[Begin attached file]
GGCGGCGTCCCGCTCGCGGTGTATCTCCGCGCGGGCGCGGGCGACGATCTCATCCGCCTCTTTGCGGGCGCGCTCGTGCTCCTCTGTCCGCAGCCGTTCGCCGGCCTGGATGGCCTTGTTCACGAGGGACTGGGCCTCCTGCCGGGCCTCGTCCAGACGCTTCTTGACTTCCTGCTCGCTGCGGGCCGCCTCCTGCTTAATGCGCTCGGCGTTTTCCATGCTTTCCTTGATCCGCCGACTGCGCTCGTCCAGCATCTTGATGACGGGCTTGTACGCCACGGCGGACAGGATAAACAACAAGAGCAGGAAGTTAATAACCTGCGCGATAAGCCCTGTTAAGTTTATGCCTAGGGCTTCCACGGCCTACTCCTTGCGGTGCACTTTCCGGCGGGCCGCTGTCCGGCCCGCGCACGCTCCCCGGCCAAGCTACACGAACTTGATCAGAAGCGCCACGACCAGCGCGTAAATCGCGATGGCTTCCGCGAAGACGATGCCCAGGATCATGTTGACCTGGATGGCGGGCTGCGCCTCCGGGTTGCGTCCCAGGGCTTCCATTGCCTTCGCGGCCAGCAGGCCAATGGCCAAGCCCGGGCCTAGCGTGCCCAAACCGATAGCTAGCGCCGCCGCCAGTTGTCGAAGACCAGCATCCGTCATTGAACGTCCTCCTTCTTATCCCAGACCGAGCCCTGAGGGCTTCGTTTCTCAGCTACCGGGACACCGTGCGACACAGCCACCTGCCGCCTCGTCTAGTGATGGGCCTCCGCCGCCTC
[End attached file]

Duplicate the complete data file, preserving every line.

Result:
GGCGGCGTCCCGCTCGCGGTGTATCTCCGCGCGGGCGCGGGCGACGATCTCATCCGCCTCTTTGCGGGCGCGCTCGTGCTCCTCTGTCCGCAGCCGTTCGCCGGCCTGGATGGCCTTGTTCACGAGGGACTGGGCCTCCTGCCGGGCCTCGTCCAGACGCTTCTTGACTTCCTGCTCGCTGCGGGCCGCCTCCTGCTTAATGCGCTCGGCGTTTTCCATGCTTTCCTTGATCCGCCGACTGCGCTCGTCCAGCATCTTGATGACGGGCTTGTACGCCACGGCGGACAGGATAAACAACAAGAGCAGGAAGTTAATAACCTGCGCGATAAGCCCTGTTAAGTTTATGCCTAGGGCTTCCACGGCCTACTCCTTGCGGTGCACTTTCCGGCGGGCCGCTGTCCGGCCCGCGCACGCTCCCCGGCCAAGCTACACGAACTTGATCAGAAGCGCCACGACCAGCGCGTAAATCGCGATGGCTTCCGCGAAGACGATGCCCAGGATCATGTTGACCTGGATGGCGGGCTGCGCCTCCGGGTTGCGTCCCAGGGCTTCCATTGCCTTCGCGGCCAGCAGGCCAATGGCCAAGCCCGGGCCTAGCGTGCCCAAACCGATAGCTAGCGCCGCCGCCAGTTGTCGAAGACCAGCATCCGTCATTGAACGTCCTCCTTCTTATCCCAGACCGAGCCCTGAGGGCTTCGTTTCTCAGCTACCGGGACACCGTGCGACACAGCCACCTGCCGCCTCGTCTAGTGATGGGCCTCCGCCGCCTC